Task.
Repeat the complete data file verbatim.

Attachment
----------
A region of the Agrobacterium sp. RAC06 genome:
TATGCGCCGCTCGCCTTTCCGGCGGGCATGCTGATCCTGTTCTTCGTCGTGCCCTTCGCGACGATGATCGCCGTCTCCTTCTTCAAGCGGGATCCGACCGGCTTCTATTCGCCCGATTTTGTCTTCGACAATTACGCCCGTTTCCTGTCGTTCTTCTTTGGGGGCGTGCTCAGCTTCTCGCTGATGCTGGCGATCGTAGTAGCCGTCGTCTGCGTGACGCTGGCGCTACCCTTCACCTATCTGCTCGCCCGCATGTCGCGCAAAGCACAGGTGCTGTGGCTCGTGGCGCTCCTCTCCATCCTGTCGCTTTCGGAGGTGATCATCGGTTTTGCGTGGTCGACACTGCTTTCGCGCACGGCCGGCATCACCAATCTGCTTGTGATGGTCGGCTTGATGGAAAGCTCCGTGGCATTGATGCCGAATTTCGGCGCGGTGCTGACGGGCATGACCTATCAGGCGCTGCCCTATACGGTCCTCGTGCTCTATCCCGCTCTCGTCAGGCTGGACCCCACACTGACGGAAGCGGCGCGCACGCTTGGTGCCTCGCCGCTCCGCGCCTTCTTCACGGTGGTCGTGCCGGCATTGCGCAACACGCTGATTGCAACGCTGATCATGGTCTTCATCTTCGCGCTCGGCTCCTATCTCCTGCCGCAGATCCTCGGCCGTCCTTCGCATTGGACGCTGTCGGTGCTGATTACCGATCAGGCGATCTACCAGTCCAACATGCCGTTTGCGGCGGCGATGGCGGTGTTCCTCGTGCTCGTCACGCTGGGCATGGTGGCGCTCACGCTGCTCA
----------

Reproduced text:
A region of the Agrobacterium sp. RAC06 genome:
TATGCGCCGCTCGCCTTTCCGGCGGGCATGCTGATCCTGTTCTTCGTCGTGCCCTTCGCGACGATGATCGCCGTCTCCTTCTTCAAGCGGGATCCGACCGGCTTCTATTCGCCCGATTTTGTCTTCGACAATTACGCCCGTTTCCTGTCGTTCTTCTTTGGGGGCGTGCTCAGCTTCTCGCTGATGCTGGCGATCGTAGTAGCCGTCGTCTGCGTGACGCTGGCGCTACCCTTCACCTATCTGCTCGCCCGCATGTCGCGCAAAGCACAGGTGCTGTGGCTCGTGGCGCTCCTCTCCATCCTGTCGCTTTCGGAGGTGATCATCGGTTTTGCGTGGTCGACACTGCTTTCGCGCACGGCCGGCATCACCAATCTGCTTGTGATGGTCGGCTTGATGGAAAGCTCCGTGGCATTGATGCCGAATTTCGGCGCGGTGCTGACGGGCATGACCTATCAGGCGCTGCCCTATACGGTCCTCGTGCTCTATCCCGCTCTCGTCAGGCTGGACCCCACACTGACGGAAGCGGCGCGCACGCTTGGTGCCTCGCCGCTCCGCGCCTTCTTCACGGTGGTCGTGCCGGCATTGCGCAACACGCTGATTGCAACGCTGATCATGGTCTTCATCTTCGCGCTCGGCTCCTATCTCCTGCCGCAGATCCTCGGCCGTCCTTCGCATTGGACGCTGTCGGTGCTGATTACCGATCAGGCGATCTACCAGTCCAACATGCCGTTTGCGGCGGCGATGGCGGTGTTCCTCGTGCTCGTCACGCTGGGCATGGTGGCGCTCACGCTGCTCA